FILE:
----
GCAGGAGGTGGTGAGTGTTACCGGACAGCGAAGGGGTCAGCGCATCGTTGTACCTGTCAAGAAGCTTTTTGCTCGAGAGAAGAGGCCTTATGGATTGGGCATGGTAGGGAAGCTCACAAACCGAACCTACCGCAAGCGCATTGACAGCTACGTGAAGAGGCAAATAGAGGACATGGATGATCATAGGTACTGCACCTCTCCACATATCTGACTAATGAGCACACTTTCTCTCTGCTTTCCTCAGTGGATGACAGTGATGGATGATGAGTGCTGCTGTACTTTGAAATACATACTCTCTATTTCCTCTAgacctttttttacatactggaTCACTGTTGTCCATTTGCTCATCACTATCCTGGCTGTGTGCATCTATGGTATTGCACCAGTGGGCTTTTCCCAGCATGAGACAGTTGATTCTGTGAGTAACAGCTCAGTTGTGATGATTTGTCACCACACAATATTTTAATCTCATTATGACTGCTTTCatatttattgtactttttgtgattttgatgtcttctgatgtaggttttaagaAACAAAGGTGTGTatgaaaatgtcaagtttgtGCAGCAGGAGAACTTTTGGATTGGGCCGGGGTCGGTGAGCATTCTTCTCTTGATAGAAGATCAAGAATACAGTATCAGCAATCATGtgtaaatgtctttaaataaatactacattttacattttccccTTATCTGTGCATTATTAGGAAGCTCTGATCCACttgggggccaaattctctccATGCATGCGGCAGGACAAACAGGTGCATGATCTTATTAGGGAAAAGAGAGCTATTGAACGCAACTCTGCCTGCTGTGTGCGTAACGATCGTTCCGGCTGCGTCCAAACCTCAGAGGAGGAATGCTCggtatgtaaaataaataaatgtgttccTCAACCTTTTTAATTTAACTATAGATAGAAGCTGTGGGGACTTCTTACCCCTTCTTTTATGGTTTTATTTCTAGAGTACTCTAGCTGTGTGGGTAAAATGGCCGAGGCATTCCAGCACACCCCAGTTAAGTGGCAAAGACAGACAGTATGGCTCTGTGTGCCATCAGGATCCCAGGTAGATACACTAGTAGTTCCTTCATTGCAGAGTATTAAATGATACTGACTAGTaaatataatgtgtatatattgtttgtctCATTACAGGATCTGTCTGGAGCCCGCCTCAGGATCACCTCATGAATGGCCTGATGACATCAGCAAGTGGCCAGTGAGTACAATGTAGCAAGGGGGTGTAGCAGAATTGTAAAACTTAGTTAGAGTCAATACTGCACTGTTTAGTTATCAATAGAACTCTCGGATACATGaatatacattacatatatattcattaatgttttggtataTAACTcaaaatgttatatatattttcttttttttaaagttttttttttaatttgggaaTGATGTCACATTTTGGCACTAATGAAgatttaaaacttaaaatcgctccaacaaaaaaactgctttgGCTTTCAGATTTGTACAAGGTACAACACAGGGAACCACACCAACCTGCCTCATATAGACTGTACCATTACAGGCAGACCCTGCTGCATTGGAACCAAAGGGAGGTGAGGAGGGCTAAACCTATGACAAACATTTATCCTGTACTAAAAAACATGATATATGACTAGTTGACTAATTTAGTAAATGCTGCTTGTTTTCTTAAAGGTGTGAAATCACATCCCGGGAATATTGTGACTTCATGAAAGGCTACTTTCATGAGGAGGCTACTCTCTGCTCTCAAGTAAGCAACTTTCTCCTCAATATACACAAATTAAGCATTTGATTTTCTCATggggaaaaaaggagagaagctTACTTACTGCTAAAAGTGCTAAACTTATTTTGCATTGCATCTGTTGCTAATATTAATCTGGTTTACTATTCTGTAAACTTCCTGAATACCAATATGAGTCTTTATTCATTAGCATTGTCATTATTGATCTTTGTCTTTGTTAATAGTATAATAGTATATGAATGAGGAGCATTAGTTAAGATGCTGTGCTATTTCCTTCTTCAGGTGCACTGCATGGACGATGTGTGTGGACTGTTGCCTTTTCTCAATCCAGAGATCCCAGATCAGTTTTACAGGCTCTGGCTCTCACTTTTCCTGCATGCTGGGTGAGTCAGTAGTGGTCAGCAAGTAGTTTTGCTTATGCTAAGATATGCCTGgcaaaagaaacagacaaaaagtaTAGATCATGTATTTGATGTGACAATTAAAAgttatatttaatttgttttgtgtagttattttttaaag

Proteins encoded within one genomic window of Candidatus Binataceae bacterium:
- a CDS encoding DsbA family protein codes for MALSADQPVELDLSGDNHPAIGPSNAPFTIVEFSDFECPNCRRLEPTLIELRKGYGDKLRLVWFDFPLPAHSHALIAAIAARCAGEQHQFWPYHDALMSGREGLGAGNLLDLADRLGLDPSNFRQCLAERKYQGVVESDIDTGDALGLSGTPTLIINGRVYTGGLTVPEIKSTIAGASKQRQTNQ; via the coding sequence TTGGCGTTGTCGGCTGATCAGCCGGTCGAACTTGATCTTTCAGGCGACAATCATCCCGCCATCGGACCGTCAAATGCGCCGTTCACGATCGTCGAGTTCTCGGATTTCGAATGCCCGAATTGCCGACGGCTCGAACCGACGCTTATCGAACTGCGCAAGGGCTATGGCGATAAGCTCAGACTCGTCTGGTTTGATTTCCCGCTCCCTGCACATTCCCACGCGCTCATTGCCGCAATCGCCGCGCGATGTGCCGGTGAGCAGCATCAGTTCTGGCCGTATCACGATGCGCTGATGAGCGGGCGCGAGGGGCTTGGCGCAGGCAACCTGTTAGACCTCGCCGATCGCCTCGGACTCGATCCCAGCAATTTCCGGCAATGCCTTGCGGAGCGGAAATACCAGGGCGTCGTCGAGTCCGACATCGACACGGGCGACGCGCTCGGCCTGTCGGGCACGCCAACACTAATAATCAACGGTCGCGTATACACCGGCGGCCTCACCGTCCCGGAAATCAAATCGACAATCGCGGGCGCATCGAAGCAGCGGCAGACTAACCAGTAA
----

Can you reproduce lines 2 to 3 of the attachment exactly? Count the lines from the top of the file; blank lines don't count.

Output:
Proteins encoded within one genomic window of Candidatus Binataceae bacterium:
- a CDS encoding DsbA family protein codes for MALSADQPVELDLSGDNHPAIGPSNAPFTIVEFSDFECPNCRRLEPTLIELRKGYGDKLRLVWFDFPLPAHSHALIAAIAARCAGEQHQFWPYHDALMSGREGLGAGNLLDLADRLGLDPSNFRQCLAERKYQGVVESDIDTGDALGLSGTPTLIINGRVYTGGLTVPEIKSTIAGASKQRQTNQ; via the coding sequence TTGGCGTTGTCGGCTGATCAGCCGGTCGAACTTGATCTTTCAGGCGACAATCATCCCGCCATCGGACCGTCAAATGCGCCGTTCACGATCGTCGAGTTCTCGGATTTCGAATGCCCGAATTGCCGACGGCTCGAACCGACGCTTATCGAACTGCGCAAGGGCTATGGCGATAAGCTCAGACTCGTCTGGTTTGATTTCCCGCTCCCTGCACATTCCCACGCGCTCATTGCCGCAATCGCCGCGCGATGTGCCGGTGAGCAGCATCAGTTCTGGCCGTATCACGATGCGCTGATGAGCGGGCGCGAGGGGCTTGGCGCAGGCAACCTGTTAGACCTCGCCGATCGCCTCGGACTCGATCCCAGCAATTTCCGGCAATGCCTTGCGGAGCGGAAATACCAGGGCGTCGTCGAGTCCGACATCGACACGGGCGACGCGCTCGGCCTGTCGGGCACGCCAACACTAATAATCAACGGTCGCGTATACACCGGCGGCCTCACCGTCCCGGAAATCAAATCGACAATCGCGGGCGCATCGAAGCAGCGGCAGACTAACCAGTAA